Varied Types eBook

This eBook from the Gutenberg Project consists of approximately 139 pages of information about Varied Types.

The general critical theory common in this and the last century is that it was very easy for the imitators of Pope to write English poetry.  The classical couplet was a thing that anyone could do.  So far as that goes, one may justifiably answer by asking anyone to try.  It may be easier really to have wit, than really, in the boldest and most enduring sense, to have imagination.  But it is immeasurably easier to pretend to have imagination than to pretend to have wit.  A man may indulge in a sham rhapsody, because it may be the triumph of a rhapsody to be unintelligible.  But a man cannot indulge in a sham joke, because it is the ruin of a joke to be unintelligible.  A man may pretend to be a poet:  he can no more pretend to be a wit than he can pretend to bring rabbits out of a hat without having learnt to be a conjuror.  Therefore, it may be submitted, there was a certain discipline in the old antithetical couplet of Pope and his followers.  If it did not permit of the great liberty of wisdom used by the minority of great geniuses, neither did it permit of the great liberty of folly which is used by the majority of small writers.  A prophet could not be a poet in those days, perhaps, but at least a fool could not be a poet.  If we take, for the sake of example, such a line as Pope’s: 

  “Damn with faint praise, assent with civil leer,”

the test is comparatively simple.  A great poet would not have written such a line, perhaps.  But a minor poet could not.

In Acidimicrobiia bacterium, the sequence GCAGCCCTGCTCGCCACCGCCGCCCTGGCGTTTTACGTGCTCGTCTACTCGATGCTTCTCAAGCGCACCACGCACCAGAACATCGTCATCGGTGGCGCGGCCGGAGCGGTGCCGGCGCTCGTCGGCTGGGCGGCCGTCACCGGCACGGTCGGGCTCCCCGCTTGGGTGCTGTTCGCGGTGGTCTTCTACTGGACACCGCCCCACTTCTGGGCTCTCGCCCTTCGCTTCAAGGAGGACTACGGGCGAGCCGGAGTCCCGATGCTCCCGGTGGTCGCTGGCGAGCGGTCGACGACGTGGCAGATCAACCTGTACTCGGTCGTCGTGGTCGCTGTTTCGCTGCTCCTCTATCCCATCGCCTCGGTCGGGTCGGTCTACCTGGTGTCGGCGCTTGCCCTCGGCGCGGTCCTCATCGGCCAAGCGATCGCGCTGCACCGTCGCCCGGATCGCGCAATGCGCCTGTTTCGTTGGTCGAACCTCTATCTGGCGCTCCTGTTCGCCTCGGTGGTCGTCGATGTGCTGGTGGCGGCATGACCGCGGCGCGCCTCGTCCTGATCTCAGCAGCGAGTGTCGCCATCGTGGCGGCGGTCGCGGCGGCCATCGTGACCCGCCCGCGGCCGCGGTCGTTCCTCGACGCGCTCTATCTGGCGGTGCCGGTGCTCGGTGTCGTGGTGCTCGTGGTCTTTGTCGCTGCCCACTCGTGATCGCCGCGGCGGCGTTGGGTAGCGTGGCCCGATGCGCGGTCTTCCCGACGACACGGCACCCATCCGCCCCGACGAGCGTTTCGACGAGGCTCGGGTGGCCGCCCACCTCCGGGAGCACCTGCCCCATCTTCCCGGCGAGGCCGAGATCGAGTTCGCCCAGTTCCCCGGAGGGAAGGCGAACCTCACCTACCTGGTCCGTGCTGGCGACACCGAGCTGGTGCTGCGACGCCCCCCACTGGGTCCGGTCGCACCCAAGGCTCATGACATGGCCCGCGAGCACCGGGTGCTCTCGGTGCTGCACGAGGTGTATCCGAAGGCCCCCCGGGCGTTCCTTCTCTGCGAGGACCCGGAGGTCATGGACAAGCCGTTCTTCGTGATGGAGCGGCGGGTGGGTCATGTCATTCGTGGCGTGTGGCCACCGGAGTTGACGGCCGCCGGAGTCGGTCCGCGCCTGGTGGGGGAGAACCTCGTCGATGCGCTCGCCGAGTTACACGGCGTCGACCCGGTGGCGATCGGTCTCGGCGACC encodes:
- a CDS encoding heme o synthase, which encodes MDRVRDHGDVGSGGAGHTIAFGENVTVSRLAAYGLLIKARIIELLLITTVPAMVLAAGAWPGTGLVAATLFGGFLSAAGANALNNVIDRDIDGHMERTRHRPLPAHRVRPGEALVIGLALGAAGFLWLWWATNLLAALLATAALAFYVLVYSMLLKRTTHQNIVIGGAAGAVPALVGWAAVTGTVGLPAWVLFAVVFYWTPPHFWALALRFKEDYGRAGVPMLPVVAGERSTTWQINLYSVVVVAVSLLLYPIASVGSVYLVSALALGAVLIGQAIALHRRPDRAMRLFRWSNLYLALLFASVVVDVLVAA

Supposing that a lyric poet of the new school really had to deal with such an idea as that expressed in Pope’s line about Man: 

  “A being darkly wise and rudely great,”

Is it really so certain that he would go deeper into the matter than that old antithetical jingle goes?  I venture to doubt whether he would really be any wiser or weirder or more imaginative or more profound.  The one thing that he would really be, would be longer.  Instead of writing,

  “A being darkly wise and rudely great,”

the contemporary poet, in his elaborately ornamented book of verses, would produce something like the following: 

  “A creature
  Of feature
  More dark, more dark, more dark than skies,
  Yea, darkly wise, yea, darkly wise: 
  Darkly wise as a formless fate. 
  And if he be great,
  If he be great, then rudely great,
  Rudely great as a plough that plies,
  And darkly wise, and darkly wise.”

Have we really learnt to think more broadly?  Or have we only learnt to spread our thoughts thinner?  I have a dark suspicion that a modern poet might manufacture an admirable lyric out of almost every line of Pope.

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Varied Types from Project Gutenberg. Public domain.
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